Solar eclipse of August 18, 1868
A total solar eclipse occurred on August 18, 1868, also known as "The King of Siam's eclipse". A solar eclipse occurs when the Moon passes between Earth and the Sun, thereby totally or partly obscuring the image of the Sun for a viewer on Earth. A total solar eclipse occurs when the Moon's apparent diameter is larger than the Sun's, blocking all direct sunlight, turning day into darkness. Totality occurs in a narrow path across Earth's surface, with the partial solar eclipse visible over a surrounding region thousands of kilometres wide.
|Solar eclipse of August 18, 1868|
|Type of eclipse|
|Duration||407 sec (6 m 47 s)|
|Max. width of band||245 km (152 mi)|
|Saros||133 (37 of 72)|
|Catalog # (SE5000)||9207|
Several expeditions were sent to observe the eclipse.
- One of two expeditios from Germany was sent to Aden. The expedition was led by Gustav Spörer.
- The second expedition was sent to the west coast of India. The expedition was led by Friedrich Tietjen.
- Captain Bullock observed from the Celebes sea, sketching the appearance of the corona, while Gustav Fritsch accompanied an expedition to Aden.
Discovery of heliumEdit
French astronomer Pierre Janssen observed the eclipse from Guntur in Madras State, British India. It was the first total eclipse since Gustav Kirchhoff's 1859 theory that the Fraunhofer lines in the solar spectrum correspond to the emission line of the different chemical elements present in the Sun. Correspondingly, Janssen observed the eclipse with the aid of a spectroscope. He noticed a bright yellow line (λ = 587.49 nm) in the spectra of the solar prominences that could not be due to sodium as had previously been assumed, and was subsequently able to observe the same line even without the need for an eclipse. The same result was found independently by British astronomer Norman Lockyer, and both Janssen's and Lockyer's communications were presented to the French Academy of Sciences on October 26, 1868.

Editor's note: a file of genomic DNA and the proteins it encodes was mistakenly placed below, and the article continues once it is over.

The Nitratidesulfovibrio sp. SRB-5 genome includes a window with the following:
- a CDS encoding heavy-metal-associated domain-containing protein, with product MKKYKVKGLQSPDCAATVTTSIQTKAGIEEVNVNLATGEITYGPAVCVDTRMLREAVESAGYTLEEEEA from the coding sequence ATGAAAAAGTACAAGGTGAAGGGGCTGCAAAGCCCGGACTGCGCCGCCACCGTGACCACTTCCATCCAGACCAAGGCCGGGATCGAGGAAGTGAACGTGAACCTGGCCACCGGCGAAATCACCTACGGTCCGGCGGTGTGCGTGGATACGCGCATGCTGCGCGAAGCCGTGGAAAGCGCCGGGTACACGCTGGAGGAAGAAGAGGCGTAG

King Mongkut's calculationEdit
King Mongkut, also known as Rama IV of Siam, was able to calculate and predict the solar eclipse two years earlier. The calculations were correct as to the place, the time and the type of the solar eclipse that would happen. The eclipse took place precisely as the king had predicted, the total phase lasting six minutes and 46 seconds. In fact, his calculations were better — by about two seconds — than those of the French astronomers, who acknowledged his accuracy. Mongkut was exposed to malaria, then developed chills and fever. He died on October 1, 1868. According to the Thai Astronomical Society and NASA, this eclipse is known as "The King of Siam's eclipse".
It is a part of solar Saros 133.
- Gustav Spoerer (1869). Die Reise nach Indien zur Beobachtung der totalen Sonnenfinsterniss am 18. August 1868: Vortrag gehalten in der Singakademie zu Berlin am 16. Januar 1869. Engelmann.
- Zeitschrift. D. Reimer. 1870. pp. 608–.
- The Indian eclipse, 1898 Report of the expeditions organized by the British ... By Edward Walter Maunder, British Astronomical Association
- Standard Encyclopaedia of Southern Africa
- Leggett, Hadley (August 18, 2009), Aug. 18, 1868: Helium Discovered During Total Solar Eclipse, wired.com, retrieved 2010-03-18.
- "Comptes rendus hebdomadaires des séances de l'Académie des sciences", C. R. Acad. Sci. Paris, 67: 836–41, 1868.
- ๒๐๐ ปี พระบาทสมเด็จพระจอมเกล้าเจ้าอยู่หัว พระบิดาแห่งวิทยาศาสตร์ไทย. (in Thai)
- Montes-Bradley, Saul M.; Bradley, W.L. (10 January 2006). "Descendants of Danyell Broadley de West Morton". Eighth Generation. Thomas Osgood Bradley Foundation. Archived from the original (964-word excerpt from Siam then, the foreign colony in Bangkok before and after Anna, Pasadena, California, 1981.) on 2013-08-09. Retrieved 9 August 2013.
King Mongkut's prediction surpassed those of European scientists. "In the 19th century, King Mongkut of Siam (now Thailand), an amateur astronomer, paid the ultimate price for eclipse-chasing: his life.
- Candey, Robert. M. (28 Sep 2009). "Solar Eclipses of Historical Interest". NASA. Retrieved 25 April 2017.
- NASA chart graphics
- www.starwrite.org: Solar Astronomy in 1868
- Observations of the Total Solar Eclipse of August 18, 1868 by Charles G. Perrins
- Drawing of Corona
- Total Eclipses of the Sun, By Mabel Loomis Todd, 1894, new and revised edition by David P. Todd, 1900. 
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